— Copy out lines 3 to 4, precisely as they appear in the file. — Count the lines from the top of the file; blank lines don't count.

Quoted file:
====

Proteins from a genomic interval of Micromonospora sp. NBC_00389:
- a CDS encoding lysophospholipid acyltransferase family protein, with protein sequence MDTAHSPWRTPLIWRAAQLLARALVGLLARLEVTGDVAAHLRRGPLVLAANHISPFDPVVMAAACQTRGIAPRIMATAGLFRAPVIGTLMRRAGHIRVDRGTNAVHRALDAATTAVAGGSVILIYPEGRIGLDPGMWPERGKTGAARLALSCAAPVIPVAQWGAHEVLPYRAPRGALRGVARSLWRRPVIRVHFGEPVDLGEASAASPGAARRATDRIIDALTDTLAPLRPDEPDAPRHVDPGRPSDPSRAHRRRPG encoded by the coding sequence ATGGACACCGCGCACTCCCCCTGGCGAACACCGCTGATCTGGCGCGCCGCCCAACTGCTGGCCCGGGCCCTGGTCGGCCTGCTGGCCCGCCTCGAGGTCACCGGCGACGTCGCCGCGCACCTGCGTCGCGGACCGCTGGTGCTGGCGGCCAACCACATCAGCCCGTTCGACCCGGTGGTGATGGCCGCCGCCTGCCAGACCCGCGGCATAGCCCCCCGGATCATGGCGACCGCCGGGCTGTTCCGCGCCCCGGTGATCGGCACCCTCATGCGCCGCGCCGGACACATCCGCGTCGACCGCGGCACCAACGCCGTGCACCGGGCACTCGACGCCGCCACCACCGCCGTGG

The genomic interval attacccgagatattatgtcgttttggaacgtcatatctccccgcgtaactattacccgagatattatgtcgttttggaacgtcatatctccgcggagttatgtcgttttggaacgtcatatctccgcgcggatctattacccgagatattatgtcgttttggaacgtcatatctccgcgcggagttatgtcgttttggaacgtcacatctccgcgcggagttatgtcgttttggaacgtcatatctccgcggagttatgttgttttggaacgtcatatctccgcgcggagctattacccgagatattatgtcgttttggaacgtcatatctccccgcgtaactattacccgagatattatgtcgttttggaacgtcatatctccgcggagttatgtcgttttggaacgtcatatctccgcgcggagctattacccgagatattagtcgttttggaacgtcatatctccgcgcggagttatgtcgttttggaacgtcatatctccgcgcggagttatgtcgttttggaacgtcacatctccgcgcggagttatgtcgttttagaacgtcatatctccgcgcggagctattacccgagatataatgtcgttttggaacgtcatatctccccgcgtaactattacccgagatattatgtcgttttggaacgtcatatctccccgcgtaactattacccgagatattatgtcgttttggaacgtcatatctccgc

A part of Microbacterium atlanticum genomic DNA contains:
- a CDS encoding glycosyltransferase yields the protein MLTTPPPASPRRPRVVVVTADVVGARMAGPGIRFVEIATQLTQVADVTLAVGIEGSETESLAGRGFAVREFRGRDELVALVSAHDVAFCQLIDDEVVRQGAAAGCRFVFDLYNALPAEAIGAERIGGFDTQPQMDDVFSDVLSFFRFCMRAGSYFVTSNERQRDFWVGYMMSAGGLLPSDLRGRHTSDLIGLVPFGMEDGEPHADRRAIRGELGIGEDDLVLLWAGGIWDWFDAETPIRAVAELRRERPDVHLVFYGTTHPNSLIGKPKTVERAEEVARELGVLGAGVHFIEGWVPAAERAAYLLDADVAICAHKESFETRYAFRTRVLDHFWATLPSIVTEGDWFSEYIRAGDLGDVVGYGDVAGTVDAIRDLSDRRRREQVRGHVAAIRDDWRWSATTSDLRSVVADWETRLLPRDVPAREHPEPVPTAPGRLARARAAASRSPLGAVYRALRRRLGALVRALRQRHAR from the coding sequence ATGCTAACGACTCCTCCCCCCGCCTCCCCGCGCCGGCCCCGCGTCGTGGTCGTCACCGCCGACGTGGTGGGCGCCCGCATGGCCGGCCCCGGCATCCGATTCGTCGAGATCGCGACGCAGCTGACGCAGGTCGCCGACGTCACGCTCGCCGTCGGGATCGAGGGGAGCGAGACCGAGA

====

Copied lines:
The genomic interval attacccgagatattatgtcgttttggaacgtcatatctccccgcgtaactattacccgagatattatgtcgttttggaacgtcatatctccgcggagttatgtcgttttggaacgtcatatctccgcgcggatctattacccgagatattatgtcgttttggaacgtcatatctccgcgcggagttatgtcgttttggaacgtcacatctccgcgcggagttatgtcgttttggaacgtcatatctccgcggagttatgttgttttggaacgtcatatctccgcgcggagctattacccgagatattatgtcgttttggaacgtcatatctccccgcgtaactattacccgagatattatgtcgttttggaacgtcatatctccgcggagttatgtcgttttggaacgtcatatctccgcgcggagctattacccgagatattagtcgttttggaacgtcatatctccgcgcggagttatgtcgttttggaacgtcatatctccgcgcggagttatgtcgttttggaacgtcacatctccgcgcggagttatgtcgttttagaacgtcatatctccgcgcggagctattacccgagatataatgtcgttttggaacgtcatatctccccgcgtaactattacccgagatattatgtcgttttggaacgtcatatctccccgcgtaactattacccgagatattatgtcgttttggaacgtcatatctccgc

A part of Microbacterium atlanticum genomic DNA contains: